The Battle Against Malware
When it comes to my customers websites getting hacked or infected with malware (malicious software) I always say “I’ve been very lucky” but, as has been said before, you make your own luck.
I was reminded of this when I discovered fifteen of the websites I’d just taken over were infected with malware. It would have been unprofessional to treat the situation as anything less than urgent so, as my bank holiday weekend plans lay in tatters, I knuckled down to one of the most mind numbing jobs I’ve ever experienced.
What About The Backups?
The preferred fix is to simply re-install the site using the last clean backup. This solution is fast and avoids the risk of missing an infected file and/or accidentally breaking the website whilst ‘performing surgery’ on it. However this approach requires you to a) keep regular backups and b) have identified the malware very quickly. Unfortunately in this situation most of the sites had been infected for well over a year so the backups were either infected or too out of date to be of any use. Short of recreating the sites from scratch the only remaining option option was to clean them manually.
Manually Cleaning The Sites
Most of the infected websites were based on Joomla which, in my experience, does appear to be the most vulnerable of the major content management systems. In some cases it was a legacy issue where files from a defunct Joomla installation still resided on the server. Here it was simply a case of deleting the spurious folders and I did not bill the customers for this overdue ‘housekeeping’.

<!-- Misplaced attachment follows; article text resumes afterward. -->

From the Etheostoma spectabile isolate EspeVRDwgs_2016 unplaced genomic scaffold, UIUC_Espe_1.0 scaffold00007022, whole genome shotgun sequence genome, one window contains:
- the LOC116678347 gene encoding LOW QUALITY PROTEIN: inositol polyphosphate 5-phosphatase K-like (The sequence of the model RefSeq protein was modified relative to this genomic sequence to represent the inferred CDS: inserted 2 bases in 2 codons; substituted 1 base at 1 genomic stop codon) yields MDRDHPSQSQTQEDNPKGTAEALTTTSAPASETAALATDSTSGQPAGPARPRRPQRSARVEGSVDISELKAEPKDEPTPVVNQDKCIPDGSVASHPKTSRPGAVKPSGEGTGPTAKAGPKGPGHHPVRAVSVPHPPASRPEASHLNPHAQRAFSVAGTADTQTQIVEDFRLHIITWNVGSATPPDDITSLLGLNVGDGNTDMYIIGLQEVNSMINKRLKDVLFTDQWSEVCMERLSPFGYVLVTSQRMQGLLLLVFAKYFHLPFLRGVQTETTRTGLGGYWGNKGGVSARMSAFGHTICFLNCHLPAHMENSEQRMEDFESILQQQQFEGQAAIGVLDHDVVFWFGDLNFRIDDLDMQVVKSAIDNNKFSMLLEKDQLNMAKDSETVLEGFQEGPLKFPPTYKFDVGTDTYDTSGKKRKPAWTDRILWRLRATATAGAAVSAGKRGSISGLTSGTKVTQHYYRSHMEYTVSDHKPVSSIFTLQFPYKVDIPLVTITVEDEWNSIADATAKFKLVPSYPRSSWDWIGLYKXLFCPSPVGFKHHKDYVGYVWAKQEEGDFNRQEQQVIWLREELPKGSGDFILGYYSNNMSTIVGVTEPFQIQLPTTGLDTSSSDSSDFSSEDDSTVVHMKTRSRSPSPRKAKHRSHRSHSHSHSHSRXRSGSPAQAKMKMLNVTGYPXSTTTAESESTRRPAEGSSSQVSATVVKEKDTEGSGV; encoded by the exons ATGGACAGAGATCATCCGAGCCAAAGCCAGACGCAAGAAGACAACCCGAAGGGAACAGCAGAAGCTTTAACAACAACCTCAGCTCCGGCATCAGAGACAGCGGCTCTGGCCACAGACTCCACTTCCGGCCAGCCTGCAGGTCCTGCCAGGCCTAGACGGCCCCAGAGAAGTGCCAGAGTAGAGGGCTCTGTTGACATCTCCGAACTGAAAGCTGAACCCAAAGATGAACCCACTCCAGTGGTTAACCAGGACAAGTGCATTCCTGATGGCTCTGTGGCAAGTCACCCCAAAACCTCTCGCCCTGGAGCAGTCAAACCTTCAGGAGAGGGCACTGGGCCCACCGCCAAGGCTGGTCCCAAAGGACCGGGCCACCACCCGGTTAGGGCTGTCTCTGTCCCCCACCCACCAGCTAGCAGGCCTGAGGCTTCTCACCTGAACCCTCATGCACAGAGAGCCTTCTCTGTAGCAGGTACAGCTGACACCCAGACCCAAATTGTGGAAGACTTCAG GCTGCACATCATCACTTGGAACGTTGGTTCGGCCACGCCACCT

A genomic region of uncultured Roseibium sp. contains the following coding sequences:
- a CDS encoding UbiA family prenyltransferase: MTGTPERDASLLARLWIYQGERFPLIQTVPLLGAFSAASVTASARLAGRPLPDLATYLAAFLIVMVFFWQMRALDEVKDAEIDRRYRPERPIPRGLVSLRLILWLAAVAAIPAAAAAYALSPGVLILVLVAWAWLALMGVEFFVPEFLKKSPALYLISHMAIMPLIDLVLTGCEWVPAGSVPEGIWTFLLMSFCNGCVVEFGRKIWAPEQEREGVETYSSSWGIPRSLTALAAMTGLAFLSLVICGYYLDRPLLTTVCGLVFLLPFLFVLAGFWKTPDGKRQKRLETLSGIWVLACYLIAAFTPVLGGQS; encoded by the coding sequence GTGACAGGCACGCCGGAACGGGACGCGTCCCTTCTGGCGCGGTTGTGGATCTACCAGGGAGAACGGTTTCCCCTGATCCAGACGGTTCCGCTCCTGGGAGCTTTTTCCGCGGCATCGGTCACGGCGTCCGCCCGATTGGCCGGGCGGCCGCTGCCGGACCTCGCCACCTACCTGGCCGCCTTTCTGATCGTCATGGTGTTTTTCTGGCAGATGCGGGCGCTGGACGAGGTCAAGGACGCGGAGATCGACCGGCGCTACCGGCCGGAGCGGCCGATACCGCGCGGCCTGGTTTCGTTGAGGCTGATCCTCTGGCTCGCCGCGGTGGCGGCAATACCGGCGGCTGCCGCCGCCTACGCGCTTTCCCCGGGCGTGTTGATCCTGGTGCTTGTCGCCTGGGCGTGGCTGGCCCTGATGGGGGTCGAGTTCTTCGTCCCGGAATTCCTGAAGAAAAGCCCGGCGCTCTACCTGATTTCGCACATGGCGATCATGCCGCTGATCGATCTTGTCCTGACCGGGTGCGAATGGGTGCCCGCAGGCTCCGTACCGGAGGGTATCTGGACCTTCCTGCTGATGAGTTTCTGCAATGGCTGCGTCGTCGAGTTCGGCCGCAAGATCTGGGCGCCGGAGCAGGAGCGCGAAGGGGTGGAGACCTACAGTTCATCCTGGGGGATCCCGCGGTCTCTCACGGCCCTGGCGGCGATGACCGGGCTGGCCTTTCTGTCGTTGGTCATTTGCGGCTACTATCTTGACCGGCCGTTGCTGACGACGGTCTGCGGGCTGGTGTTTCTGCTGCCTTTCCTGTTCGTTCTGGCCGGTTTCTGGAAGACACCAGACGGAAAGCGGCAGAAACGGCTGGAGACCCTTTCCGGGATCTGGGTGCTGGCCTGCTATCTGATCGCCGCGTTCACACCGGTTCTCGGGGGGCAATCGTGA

For the Joomla sites with live infections I had to examine each infected file and either delete it or edit out the malicious code. The databases were also searched through for any references to the infected files. Although this is painstaking work, happily not many files were infected and they were relatively easy to clean up. Customers affected in this way received a very modest bill. I can only imagine what some organisations might have charged for such work.
The biggest challenge was actually a Drupal site with 1,424 infected files each of which had to be inspected and either deleted or modified. This site alone took 6 very intense hours (I literally didn’t leave my seat) but I’m pleased to say, a couple of weeks on, no issues have appeared and it continues to scan as clean. Quite an achievement. This customer has received a bill for six hours labour, probably a tenth of what a security expert would have charged.
I’ve always avoided malware with the approach that prevention is better than cure but, when it comes to websites, you can never prevent 100% of the attacks from succeeding. Additionally I often take on sites abandoned by fly-by-night web designers who don’t take the precautions I do so clearly it was time to plan for the worst and be ready to deal with it. As of this month all my customers websites are now automatically scanned for Malware every day. This way I will always be able to respond quickly and restore a backup should the worst happen. Never again will I spend an entire bank holiday weekend removing malware!